, Volume 45, Issue 3, pp 223–241 | Cite as

Response of secondary vegetation in Eastern Amazonia to relaxed nutrient availability constraints

  • Christoph Gehring
  • Manfred Denich
  • Milton Kanashiro
  • Paul L. G. Vlek


This study evaluated the effect of nutrient application on the regrowth dynamics of secondary fallow vegetation in an intensely exploited shifting cultivation area in the eastern Amazon region of Brazil. The importance of N, P, K, Ca, Mg, S and a mixture of micronutrients was tested in a minus-one-trial by comparison with a full complement of nutrients and unfertilized control plots. Fertilizers were applied three times during the experiment and their effects were monitored over a period of 2 1/2 years. Prior to the second fertilization, one third of each experimental plot was cleared of the vegetation cover and planted in maize, prior to the third fertilizer application these subplots were planted in sorghum. Biomass of maize and sorghum were used to indicate nutrient constraints and fertilizing effects due to the different treatments. Both crops were limited by P- and N-availability, with greater responses to P. The initial fertilization did not affect the biomass accumulation of the secondary vegetation during the first 15 months, but two additional applications significantly increased biomass in the complete fertilizer treatment compared to the unfertilized control. Biomass accumulation was primarily P-limited, N-limitation was apparent but not significant. The remaining nutrients did not affect plant growth. Fertilization favored production of nutrient-rich leaves. Application of readily available nutrients gave grasses a competitive edge over slower reacting woody vegetation. Fertilization also caused significant shifts in the contribution of woody species to biomass accumulation, as could be demonstrated for two prominent pioneer tree species. Growth response to fertilization as well as the primary limiting nutrient varied among seven dominant species monitored in the secondary vegetation. We conclude that growth of tropical secondary vegetation can be nutrient limited and it might respond significantly to additional nutrients by increasing biomass production.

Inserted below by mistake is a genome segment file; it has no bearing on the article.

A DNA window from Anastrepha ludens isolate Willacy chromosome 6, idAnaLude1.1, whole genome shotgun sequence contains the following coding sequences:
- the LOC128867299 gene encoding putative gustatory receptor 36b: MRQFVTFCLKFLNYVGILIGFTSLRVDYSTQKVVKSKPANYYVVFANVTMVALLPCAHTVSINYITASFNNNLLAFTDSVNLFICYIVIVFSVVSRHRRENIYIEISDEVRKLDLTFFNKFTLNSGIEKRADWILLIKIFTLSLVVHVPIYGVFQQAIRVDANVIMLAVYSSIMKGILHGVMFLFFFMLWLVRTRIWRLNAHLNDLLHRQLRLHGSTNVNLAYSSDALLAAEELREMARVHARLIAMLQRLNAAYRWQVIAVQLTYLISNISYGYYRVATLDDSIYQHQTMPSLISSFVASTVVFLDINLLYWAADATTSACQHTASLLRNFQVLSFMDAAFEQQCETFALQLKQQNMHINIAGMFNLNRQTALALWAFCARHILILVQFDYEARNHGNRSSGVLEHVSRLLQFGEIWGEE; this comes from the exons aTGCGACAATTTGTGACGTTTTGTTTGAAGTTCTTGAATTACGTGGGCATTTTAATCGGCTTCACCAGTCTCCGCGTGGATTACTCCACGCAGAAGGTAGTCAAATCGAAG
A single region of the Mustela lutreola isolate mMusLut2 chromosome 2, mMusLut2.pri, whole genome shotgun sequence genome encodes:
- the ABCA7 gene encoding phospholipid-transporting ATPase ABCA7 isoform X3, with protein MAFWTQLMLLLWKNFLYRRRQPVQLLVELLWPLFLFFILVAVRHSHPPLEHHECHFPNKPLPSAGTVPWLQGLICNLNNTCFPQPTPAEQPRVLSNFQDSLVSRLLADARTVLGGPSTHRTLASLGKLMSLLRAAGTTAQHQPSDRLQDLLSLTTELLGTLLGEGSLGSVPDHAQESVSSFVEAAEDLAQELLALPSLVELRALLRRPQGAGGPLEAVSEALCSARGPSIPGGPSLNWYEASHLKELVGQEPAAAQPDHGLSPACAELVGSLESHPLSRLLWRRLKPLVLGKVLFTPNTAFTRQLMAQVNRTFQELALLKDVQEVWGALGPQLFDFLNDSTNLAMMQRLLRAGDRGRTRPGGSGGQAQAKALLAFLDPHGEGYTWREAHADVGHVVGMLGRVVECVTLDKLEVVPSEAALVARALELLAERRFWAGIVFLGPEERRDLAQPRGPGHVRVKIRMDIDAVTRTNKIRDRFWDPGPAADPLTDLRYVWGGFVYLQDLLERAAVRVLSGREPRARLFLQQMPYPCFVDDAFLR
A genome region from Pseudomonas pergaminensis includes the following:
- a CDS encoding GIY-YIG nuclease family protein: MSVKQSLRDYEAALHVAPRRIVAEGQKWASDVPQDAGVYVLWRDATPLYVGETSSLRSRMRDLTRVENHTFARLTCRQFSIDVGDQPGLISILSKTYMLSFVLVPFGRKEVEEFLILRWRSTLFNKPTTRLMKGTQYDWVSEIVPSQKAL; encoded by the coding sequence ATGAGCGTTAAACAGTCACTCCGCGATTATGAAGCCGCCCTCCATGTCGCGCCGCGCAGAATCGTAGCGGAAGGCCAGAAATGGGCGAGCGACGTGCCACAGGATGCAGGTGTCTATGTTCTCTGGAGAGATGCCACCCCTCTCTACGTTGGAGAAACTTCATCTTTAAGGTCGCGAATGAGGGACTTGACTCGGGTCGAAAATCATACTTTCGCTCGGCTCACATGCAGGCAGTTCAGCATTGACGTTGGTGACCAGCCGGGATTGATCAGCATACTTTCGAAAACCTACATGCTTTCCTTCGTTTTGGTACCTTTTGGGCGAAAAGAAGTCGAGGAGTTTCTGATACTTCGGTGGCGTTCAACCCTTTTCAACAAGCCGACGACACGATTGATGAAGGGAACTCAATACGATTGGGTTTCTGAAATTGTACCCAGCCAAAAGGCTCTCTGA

Key words

biomass fallow vegetation fertilization minus-one-trial regeneration succession 


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Copyright information

© Kluwer Academic Publishers 1999

Authors and Affiliations

  • Christoph Gehring
    • 1
  • Manfred Denich
    • 1
  • Milton Kanashiro
    • 2
  • Paul L. G. Vlek
    • 1
  1. 1.Institute of Agriculture in the TropicsUniversity of GöttingenGöttingenGermany
  2. 2.EMBRAPA Amazônia OrientalBelém-PABrazil

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